Summer Surprise Strawberry Salad


This is from my sometimes active cooking blog. I love this salad, and you will too!

Originally posted on Emily's Midwest Kitchen:

OK a few things:

  1. This isn’t just for summer. I mean you could make it any time. But summer strawberries are much better.
  2. This is the only recipe I have created MYSELF, thus far. So this is an Emily Original Culinary Creation.

Like most good things, this was created sort of by accident.

My friends and I spent a weekend in Hocking Hills in July, in a lovely cabin that had a full kitchen, so we decided to do most of the cooking. We have a lot of culinary-minded friends, so I was planning on making a few things: my Irish soda bread (made ahead and brought down for breakfast), and a Caesar salad. I also decided to do balsamic strawberries as an ice cream topping or fun dessert, because I love balsamic strawberries and more people need to like them too.

I had asked a friend of mine to…

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Summer In the Little Oratory–Chapter Six

  The Little Oratory

(All Summer in the Little Oratory posts can be found here)

Last week’s post was a big one. This week is no less big, but only deals with one book: The Bible.

Yes. That book, you know, that you have and may not have opened, ever? That your godmother gave you for First Communion or your sponsor gifted you at Confirmation? Or maybe you got it for your wedding? You have it, and you think it’s a nice book, but you’ve never actually cracked the cover?

We’re going to fix that. Well, maybe. In any event, we’re going to talk about why you should read the Bible (and a bit of “how” to read it.)

I know a lot of people (myself included) have tried to read the Bible straight through, only to get discouraged around Leviticus. That’s OK. The Bible isn’t a continuous story–it’s a lot of different books that are written in different styles. You don’t have to read it in a linear fashion.

(And yes, Catholics do read the Bible. Catholics believe in the Bible. Don’t tell us we don’t, please. I know this is a point of some confusion for our Protestant brethren. But trust me when I say the Catholic Church has a lot of Bible going on. :) )

So let’s turn to The Little Oratory and see what it tells us about reading and praying with the Bible.

First: “The Mass itself is Scripture from beginning to end” (80). “It is clear,” the authors write, “that to love God, we must know Him, and to know Him, we would naturally want to draw closer to Him in His Word.” (80)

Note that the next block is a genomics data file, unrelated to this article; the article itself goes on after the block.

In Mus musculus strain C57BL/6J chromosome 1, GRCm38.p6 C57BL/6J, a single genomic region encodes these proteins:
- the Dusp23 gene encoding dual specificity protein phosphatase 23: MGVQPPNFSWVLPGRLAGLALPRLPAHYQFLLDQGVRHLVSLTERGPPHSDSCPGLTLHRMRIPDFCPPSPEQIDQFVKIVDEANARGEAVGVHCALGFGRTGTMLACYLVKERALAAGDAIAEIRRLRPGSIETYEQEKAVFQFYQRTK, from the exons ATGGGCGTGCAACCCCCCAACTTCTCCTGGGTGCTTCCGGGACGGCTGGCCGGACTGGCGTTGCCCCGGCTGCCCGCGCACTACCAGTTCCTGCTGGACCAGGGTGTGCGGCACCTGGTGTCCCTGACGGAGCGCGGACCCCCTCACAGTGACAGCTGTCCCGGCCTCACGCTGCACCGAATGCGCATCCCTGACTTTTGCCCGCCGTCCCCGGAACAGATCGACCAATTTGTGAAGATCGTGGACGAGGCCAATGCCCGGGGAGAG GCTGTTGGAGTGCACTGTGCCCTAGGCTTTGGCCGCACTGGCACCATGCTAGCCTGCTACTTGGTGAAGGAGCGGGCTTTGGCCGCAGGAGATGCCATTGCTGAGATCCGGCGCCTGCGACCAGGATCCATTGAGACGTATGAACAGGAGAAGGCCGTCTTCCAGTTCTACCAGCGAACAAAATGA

But what is God’s Word? Just the Bible? Nope. Dei Verbum, the Vatican II document on the Scriptures, says that “The Word is everything the Church offers to us: Scripture, the Church (the Body of Christ), and above all, Jesus in the Eucharist, the Word Made Flesh. Knowing Jesus in His Word leads us to the full knowledge and overwhelming love of the most holy Trinity…when we know God’s word well, we find that our participation in the Liturgy–the life the Trinity shares with us–deepens as well.” (80)

A great wade to wade into reading the Scriptures is to focus on the readings from Mass. Magnificat magazine, which I adore, has the daily readings and other devotions in a portable monthly format, or you can go to the USCCB’s website for the daily readings. By reading the readings for Sunday ahead of time, we allow ourselves to become familiar with what we’re going to hear, and allow it to sink into our minds, perhaps inspiring prayer or other meditations on what we’ve read.

A formal way of reading scripture is lectio divina (“holy reading”). This is when “The Word of God is so read and meditated that it becomes prayer [and] is thus rooted in the liturgical celebration.” (CCC 1177) This has several parts.

The first thing you want to do is get a Bible in a beautiful and approved translation, as the authors of LO suggest. Once you have it, there are four parts to lectio.

  1. Lection/Reading: Select a passage to read. “It’s more than permissable–it’s advisable–to skip around the books of the Bible!” (81). One system I like is to start with the Gospels, reading through them, and beginning again. Or, start with the New Testament, in General, and read it straight through. (You might not want to read Revelation without a good commentary, however!).  Whichever way you want to start, the authors suggest started with a prayer for receptivity to God’s word (“Come, Holy Spirit” will do), and then read. “As phrases catch your attention re-read them. If nothing in particular jumps out at you, you may reread the whole allotted passage a number of times, or simply let it sink in…God will speak to you. (82).”
  2. Meditatio/thinking: “In the Christian tradition, meditation means “meditate upon,” which is the same as “think about.” So in meditation, you do pause and allow for the prompting of the Holy Spirit in the form of thoughts and ideas; when these occur, you ponder over them.” (82)